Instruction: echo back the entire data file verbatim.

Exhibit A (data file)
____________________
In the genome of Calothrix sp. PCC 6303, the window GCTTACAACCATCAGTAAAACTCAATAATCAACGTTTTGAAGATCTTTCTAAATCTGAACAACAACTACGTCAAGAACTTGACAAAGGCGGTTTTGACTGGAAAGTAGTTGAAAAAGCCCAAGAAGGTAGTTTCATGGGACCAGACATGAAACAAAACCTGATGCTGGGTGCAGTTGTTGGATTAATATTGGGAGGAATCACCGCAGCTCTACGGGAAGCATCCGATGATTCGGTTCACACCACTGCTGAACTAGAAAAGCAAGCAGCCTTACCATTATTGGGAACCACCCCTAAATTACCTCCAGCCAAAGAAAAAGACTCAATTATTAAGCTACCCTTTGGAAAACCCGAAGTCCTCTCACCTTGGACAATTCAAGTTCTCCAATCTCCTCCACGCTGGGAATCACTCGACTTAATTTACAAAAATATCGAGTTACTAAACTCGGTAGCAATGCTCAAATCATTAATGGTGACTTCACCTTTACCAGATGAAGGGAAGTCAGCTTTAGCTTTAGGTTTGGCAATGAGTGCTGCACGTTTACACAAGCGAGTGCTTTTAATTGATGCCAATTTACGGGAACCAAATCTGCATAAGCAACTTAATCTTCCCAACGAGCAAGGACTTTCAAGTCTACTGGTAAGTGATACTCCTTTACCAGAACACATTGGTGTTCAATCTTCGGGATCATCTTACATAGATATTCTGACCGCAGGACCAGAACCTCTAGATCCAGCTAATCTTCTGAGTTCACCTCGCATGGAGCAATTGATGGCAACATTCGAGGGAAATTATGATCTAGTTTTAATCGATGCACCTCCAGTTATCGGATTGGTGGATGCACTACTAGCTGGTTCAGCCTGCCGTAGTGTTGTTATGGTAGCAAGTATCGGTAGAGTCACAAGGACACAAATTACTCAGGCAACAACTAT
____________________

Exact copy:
In the genome of Calothrix sp. PCC 6303, the window GCTTACAACCATCAGTAAAACTCAATAATCAACGTTTTGAAGATCTTTCTAAATCTGAACAACAACTACGTCAAGAACTTGACAAAGGCGGTTTTGACTGGAAAGTAGTTGAAAAAGCCCAAGAAGGTAGTTTCATGGGACCAGACATGAAACAAAACCTGATGCTGGGTGCAGTTGTTGGATTAATATTGGGAGGAATCACCGCAGCTCTACGGGAAGCATCCGATGATTCGGTTCACACCACTGCTGAACTAGAAAAGCAAGCAGCCTTACCATTATTGGGAACCACCCCTAAATTACCTCCAGCCAAAGAAAAAGACTCAATTATTAAGCTACCCTTTGGAAAACCCGAAGTCCTCTCACCTTGGACAATTCAAGTTCTCCAATCTCCTCCACGCTGGGAATCACTCGACTTAATTTACAAAAATATCGAGTTACTAAACTCGGTAGCAATGCTCAAATCATTAATGGTGACTTCACCTTTACCAGATGAAGGGAAGTCAGCTTTAGCTTTAGGTTTGGCAATGAGTGCTGCACGTTTACACAAGCGAGTGCTTTTAATTGATGCCAATTTACGGGAACCAAATCTGCATAAGCAACTTAATCTTCCCAACGAGCAAGGACTTTCAAGTCTACTGGTAAGTGATACTCCTTTACCAGAACACATTGGTGTTCAATCTTCGGGATCATCTTACATAGATATTCTGACCGCAGGACCAGAACCTCTAGATCCAGCTAATCTTCTGAGTTCACCTCGCATGGAGCAATTGATGGCAACATTCGAGGGAAATTATGATCTAGTTTTAATCGATGCACCTCCAGTTATCGGATTGGTGGATGCACTACTAGCTGGTTCAGCCTGCCGTAGTGTTGTTATGGTAGCAAGTATCGGTAGAGTCACAAGGACACAAATTACTCAGGCAACAACTAT